New year means bigger sales tax bite in NC
Posted December 26, 2013
Updated December 27, 2013
Raleigh, N.C. — While many North Carolinians might take home a little more of their paycheck next year, they will likely be spending more of it as well.
Lawmakers passed a major tax reform package in July that lowers state income tax rates while also eliminating some deductions and adding sales tax to some new items.
The changes mean that, starting Jan. 1, people will pay 6.75 percent sales tax on tickets to movies, concerts, college and professional sporting events and attractions such as Marbles Kids Museum in downtown Raleigh.
"My son loves it, so I'll pay it," Tiffany Barnes said Thursday of the added 35-cent tax on a $5 admission to Marbles.
Beth Carmichael and Martell Walker agreed that while the extra tax will add up, it won't stop them from going places like Marbles.
"A 35-cent hike, I think that people will notice that, but I will still bring (my family) because we only come one or two times a year," Carmichael said.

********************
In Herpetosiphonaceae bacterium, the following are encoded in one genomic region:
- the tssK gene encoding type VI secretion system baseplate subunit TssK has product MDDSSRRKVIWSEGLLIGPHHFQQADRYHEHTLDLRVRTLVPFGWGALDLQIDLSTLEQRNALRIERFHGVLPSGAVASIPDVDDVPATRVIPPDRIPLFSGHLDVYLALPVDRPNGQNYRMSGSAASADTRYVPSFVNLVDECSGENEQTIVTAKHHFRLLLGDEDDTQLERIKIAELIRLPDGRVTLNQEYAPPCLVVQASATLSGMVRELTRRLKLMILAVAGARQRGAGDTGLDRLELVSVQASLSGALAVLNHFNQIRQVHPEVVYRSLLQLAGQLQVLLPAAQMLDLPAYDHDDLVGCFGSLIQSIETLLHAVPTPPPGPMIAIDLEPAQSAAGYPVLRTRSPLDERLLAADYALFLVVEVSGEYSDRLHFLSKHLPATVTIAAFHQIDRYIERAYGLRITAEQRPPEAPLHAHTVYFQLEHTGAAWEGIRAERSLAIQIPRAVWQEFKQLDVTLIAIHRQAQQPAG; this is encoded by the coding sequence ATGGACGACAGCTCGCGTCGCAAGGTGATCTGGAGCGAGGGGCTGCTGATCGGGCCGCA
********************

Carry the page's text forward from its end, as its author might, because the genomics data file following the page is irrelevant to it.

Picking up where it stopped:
"Taxes are taxes, you know. If it's only going to be 35 cents, that's not bad," Walker said.
Elizabeth Negra, however, said adding sales tax to ticket prices is too much.
"I feel like they're already expensive enough, so why add taxes on it?" Negra said.
Other changes under the law add taxes to newspaper subscriptions – home delivery of The News & Observer in Raleigh will cost an extra $21 – and service and maintenance contracts for cars, computers and new appliances.
Lawmakers also ended the annual tax-free weekend for back-to-school shopping and eliminated tax rebates on energy-efficient appliances. Power bills will also be subject to sales tax, starting in July, but regulators are still working out how much of that increase will be passed on to consumers.
Sen. Bob Rucho, R-Mecklenburg, who authored some of the tax changes, said the system needed to be updated. The economy now revolves around services and entertainment, but state sales taxes have applied only to goods, which is about one-third of what people buy.
"That means everything else is not sharing in helping the cost of government and putting lower tax rates back in the pockets of the people," Rucho said.